Saturday, October 25, 2008

Declaration of Helsinki redux


The Declaration of Helsinki was revised last week, apparently not to much fanfare. In fact, I could only find two news articles on the web about it (here and here), and Science published a piece about the lingering controversies surrounding the Declaration and its revisions. But other than that, the revised Declaration seems to have generated little interest, excitement or opposition. For those unfamiliar with this document, or the organization that acts as its custodian, the Declaration of Helsinki is a statement of principles concerning medical research with human participants developed by the World Medical Association (WMA). There is nothing particularly Finnish about the Declaration, only the name -- it happened to be where the WMA General Assembly first adopted it in 1964 -- but the name lends the document a certain austere, Nordic and 'internationalist' feel. This is only fitting for a document that is regarded by some as a cornerstone of research ethics with global reach.

Careful and prolonged attention is bestowed to the precise wording of the Declaration, as though the lives of millions depended on each word. So what is new about the revision? Three main changes seem to stand out:

  • Registering clinical trials. Paragraph 19 of the revised Declaration states: "Every clinical trial must be registered in a publicly accessible database before recruitment of the first subject." Apparently representatives of pharmaceutical companies are unhappy with this new paragraph, because it implies that all phases of clinical trials must be registered, even phase 1 trials. They argue that such registration drives up research costs and because it involves disclosure of what research projects are doing, it could violate intellectual property rights. On the other hand, it is predictable that something would be added to the Declaration about registering clinical trials (without being specific about any phase) after the high-profile injuries to humans involved in the Northwick Park TGN1412 Phase I trial. Nevermind: the pharmaceutical industry will probably just ignor this paragraph anyway.

  • The use of placebos in clinical trials. When is it ethically acceptable to have a placebo arm in a clinical trial? Paragraph 32 is meant to deal with this sticky issue, and the answer (to paraphrase) is that a new experimental intervention should be tested against the 'best current proven intervention', except when (a) no current proven intervention exists, or (b) where there are really good scientific reasons to use a placebo and where those who receive the placebo will not be subject to any risk of serious or irreverible harm. The paragraph adds: "Extreme care must be taken to avoid abuse of this option." Reports on the revision suggest that this Paragraph is really restrictive of placebo use -- which some find troubling because it could hamper the progress of science, and others find noble because it protects research participants and does not bow down to pharmaceutical industry interests. Nevermind: FDA recently implemented rules allowing applicants for new drug approvals bypass the Declaration ofHelsinki when conducting certain trials overseas.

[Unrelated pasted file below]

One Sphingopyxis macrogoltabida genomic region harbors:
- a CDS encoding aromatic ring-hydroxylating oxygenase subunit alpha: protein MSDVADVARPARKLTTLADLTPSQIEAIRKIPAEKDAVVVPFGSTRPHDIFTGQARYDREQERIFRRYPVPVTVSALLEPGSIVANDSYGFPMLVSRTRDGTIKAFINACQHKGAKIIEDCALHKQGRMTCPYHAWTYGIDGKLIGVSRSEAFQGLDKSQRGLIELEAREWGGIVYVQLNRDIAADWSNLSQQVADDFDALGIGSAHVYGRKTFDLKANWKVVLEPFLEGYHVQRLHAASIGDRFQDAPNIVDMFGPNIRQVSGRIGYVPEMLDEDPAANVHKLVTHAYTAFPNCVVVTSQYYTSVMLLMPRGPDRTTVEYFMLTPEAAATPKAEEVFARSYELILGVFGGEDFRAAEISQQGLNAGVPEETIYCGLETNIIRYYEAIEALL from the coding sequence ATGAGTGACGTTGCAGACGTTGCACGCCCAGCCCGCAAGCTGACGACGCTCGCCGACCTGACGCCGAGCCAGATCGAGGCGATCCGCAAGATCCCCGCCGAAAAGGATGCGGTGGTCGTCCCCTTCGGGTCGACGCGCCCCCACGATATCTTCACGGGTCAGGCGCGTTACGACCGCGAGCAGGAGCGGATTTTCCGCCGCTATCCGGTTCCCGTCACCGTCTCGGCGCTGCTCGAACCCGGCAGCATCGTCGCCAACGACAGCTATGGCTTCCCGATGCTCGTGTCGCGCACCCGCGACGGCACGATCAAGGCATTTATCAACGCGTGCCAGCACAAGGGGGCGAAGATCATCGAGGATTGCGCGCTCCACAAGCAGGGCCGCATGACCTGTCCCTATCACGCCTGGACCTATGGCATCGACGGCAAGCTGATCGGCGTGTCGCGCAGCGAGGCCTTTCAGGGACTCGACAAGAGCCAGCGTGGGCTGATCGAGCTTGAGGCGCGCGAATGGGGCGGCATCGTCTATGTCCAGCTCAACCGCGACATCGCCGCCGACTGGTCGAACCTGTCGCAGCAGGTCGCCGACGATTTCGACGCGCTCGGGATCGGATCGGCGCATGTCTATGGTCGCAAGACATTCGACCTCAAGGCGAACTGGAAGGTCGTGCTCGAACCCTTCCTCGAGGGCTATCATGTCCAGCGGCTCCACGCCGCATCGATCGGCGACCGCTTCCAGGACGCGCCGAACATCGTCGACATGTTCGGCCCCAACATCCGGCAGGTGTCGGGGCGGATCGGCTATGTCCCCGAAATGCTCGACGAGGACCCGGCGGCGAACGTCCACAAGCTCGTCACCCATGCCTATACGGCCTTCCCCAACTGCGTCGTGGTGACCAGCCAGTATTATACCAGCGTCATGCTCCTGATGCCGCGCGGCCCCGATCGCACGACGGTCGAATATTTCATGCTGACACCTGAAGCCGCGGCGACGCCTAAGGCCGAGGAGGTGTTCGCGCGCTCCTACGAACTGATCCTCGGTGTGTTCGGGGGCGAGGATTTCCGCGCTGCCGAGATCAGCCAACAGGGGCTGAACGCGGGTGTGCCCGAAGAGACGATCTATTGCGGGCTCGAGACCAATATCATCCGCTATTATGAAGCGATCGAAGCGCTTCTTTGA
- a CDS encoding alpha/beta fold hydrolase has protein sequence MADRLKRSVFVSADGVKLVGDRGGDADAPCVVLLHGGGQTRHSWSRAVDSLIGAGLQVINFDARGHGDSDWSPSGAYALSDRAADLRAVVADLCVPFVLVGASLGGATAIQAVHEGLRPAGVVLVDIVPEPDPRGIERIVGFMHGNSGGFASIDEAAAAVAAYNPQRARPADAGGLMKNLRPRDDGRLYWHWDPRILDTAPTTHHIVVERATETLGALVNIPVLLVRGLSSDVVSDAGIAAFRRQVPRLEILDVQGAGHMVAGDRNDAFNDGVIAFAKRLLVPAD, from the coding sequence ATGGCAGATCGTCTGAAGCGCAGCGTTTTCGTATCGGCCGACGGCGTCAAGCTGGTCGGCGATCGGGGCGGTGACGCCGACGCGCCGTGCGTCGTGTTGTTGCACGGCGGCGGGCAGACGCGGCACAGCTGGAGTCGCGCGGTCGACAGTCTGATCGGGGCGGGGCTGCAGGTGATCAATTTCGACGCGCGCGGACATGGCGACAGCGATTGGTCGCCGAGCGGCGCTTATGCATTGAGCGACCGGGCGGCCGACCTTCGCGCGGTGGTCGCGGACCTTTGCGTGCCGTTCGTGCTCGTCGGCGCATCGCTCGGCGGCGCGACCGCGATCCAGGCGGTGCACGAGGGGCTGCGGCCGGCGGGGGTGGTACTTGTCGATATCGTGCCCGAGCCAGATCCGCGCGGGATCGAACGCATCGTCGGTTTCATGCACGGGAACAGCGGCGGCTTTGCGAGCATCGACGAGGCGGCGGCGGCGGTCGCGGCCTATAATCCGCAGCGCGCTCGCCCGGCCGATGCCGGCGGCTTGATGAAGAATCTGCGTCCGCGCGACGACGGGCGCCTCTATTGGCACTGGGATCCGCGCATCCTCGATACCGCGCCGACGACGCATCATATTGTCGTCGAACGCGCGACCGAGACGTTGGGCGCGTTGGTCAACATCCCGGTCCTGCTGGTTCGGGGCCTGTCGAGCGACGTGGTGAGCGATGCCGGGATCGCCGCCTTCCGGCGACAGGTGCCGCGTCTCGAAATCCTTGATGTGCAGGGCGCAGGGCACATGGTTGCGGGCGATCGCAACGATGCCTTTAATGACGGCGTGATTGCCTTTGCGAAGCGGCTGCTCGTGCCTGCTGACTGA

• Post-trial benefits. The concern that research participants (particularly those in impoverished countries) ought to get something back from their participation has been growing in reserach ethics circles in recent years. There is a feeling that it is unjust for drugs to be tested on the world's poor, while the benefits of the research mostly accrue to the richer nations -- in short, the poor are good enough to be tested on, but not good enough to have access to the finished product. The new Paragraph 33 reads: "At the conclusion of the study, patients entered into the study are entitled to be informed about the outcome of the study and to share any benefits that result from it, for example, access to interventions identified as beneficial in the study or to other appropriate care and benefits." For better or for worse, this leaves the question what counts as an 'appropriate benefit' wide open. A research team could say that there were things in a study that the participants got that non-participants didn't get, and that is 'benefit' enough to fulfill the requirements of the Declaration of Helsinki. Nevermind.

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1 Comments:

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9:06 AM  

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